Experiences from my extended stay in Changsha, China, for medical treatment, including painful, exhausting, and happy moments.
In 2009 I physically died, I survived to fulfill my destiny.
I realized subconsciously that a person who cares for blind people is empathetic, compassionate, and sensitive, and I was right.
I found colorful landscapes in China, friendly people, great food, and especially love!
China, in 2009, when I was in a challenging physical and mental state, I stopped the treatments after about two months of intensive therapy.
The spectacle of practicing Tai chi and Kung fu with swords was fascinating, time and time again.
The master saw (without asking questions) that I was ill with a severe health condition.
It did not occur to me then that I was dying and about to spend 15 years in endless treatments aimed at survival.
John suffers, like me, from liver disease (HCV). We have spent time in Changsha together many times. Thanks to his initial recommendation, I came to China in the first place.
In the photo with 3 older local Chinese women. The Chinese are kind, curious, and welcoming.
Although I was lying with uncontrolled infections in a modern hospital in Israel, I was diagnosed with severe chronic liver disease (HCV) in Changsha, China.
The dishes at Changsha are very picturesque and wonderfully delicious. Even if I came without an appetite, I always ate.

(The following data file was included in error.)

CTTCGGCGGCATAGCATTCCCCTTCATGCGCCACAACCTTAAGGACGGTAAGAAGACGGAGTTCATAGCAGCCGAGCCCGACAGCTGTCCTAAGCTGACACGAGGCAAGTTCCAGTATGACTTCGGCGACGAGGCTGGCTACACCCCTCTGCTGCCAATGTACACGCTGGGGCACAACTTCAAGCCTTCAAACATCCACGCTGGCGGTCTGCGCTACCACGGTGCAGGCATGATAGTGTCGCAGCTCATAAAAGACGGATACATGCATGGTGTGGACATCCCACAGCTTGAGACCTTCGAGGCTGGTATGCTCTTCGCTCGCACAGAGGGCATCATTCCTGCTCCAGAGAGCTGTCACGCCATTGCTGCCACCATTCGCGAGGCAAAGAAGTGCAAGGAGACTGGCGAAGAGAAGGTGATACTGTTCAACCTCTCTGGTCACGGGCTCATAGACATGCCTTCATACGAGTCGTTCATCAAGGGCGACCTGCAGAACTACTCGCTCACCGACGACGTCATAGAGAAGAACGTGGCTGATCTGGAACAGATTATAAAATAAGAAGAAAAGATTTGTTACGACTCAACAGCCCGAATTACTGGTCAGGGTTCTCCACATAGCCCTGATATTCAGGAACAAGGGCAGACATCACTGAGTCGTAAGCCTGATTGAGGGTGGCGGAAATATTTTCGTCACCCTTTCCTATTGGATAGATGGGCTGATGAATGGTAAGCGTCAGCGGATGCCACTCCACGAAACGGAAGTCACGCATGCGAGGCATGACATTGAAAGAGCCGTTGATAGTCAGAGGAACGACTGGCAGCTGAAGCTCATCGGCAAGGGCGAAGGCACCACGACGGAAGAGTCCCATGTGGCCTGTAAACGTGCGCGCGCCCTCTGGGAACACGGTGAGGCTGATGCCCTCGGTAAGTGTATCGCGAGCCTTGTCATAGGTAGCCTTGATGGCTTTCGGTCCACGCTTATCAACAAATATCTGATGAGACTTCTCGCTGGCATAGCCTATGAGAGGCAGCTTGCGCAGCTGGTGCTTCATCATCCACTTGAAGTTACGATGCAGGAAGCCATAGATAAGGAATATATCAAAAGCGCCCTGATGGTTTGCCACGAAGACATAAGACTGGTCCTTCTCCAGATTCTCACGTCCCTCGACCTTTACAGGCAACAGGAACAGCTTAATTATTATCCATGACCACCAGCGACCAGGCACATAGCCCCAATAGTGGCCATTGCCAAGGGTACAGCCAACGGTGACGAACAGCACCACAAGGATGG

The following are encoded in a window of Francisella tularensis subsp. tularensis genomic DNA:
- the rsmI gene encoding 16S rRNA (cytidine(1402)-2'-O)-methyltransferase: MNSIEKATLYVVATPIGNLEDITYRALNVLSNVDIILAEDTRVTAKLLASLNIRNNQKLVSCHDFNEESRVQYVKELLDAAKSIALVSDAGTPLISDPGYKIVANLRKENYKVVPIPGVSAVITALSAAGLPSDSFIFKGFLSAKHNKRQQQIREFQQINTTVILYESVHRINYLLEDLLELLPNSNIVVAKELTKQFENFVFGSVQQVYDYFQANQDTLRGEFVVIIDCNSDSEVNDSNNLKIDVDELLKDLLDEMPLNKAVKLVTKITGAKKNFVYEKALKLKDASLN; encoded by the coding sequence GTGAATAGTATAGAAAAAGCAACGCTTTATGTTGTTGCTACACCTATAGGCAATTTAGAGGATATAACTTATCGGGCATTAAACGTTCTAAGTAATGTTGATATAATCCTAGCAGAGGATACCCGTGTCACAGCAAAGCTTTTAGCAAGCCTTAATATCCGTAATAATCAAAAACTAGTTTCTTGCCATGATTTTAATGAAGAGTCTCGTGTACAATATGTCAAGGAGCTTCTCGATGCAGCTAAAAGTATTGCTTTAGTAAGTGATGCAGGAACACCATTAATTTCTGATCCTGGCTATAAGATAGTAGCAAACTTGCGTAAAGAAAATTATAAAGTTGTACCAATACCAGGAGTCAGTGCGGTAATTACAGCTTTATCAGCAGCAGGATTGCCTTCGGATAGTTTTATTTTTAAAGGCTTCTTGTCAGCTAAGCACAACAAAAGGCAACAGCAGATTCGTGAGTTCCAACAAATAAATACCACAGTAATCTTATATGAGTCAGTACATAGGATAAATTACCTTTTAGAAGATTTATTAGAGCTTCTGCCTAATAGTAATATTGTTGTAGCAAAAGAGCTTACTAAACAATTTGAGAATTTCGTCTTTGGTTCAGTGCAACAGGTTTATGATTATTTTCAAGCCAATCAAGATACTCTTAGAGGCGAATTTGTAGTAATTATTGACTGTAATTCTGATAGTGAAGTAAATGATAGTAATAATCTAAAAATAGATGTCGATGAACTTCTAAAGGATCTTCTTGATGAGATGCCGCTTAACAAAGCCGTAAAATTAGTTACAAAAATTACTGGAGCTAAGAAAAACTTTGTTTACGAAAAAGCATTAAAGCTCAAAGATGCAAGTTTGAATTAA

One of my favorite dishes during my prolonged stay in China.
Winter 2019 at the traditional Chinese medicine hospital, Changsha, China. Clean, tidy, nice, and maintained. There are many like it in every city in China.
I took the picture not at a police station but a traditional Chinese medicine hospital. Most of those photographed are specialists in traditional medical-massage.
Without her, I could not do anything, at least in the early years.
December 2017 Tai Chi with swords with fantastic coordination.
Foot massage, after immersion in very hot water and natural herbal disinfectant.
Patients with severe illnesses do not tend to take "risks" with unconventional treatment methods, which are not part of conventional medicine.
It is difficult to describe the pain and suffering of a rotting body without liver function.
On a hilltop outside the city of Changsha, China, in a pastoral landscape, there was a kung fu school.
My favorite place, I spent all the evenings after the treatments.
Despite the painful treatment, I fell in love with China. At this point, I did not know that I would return to China again and again, due to severe complications of my chronic liver disease.
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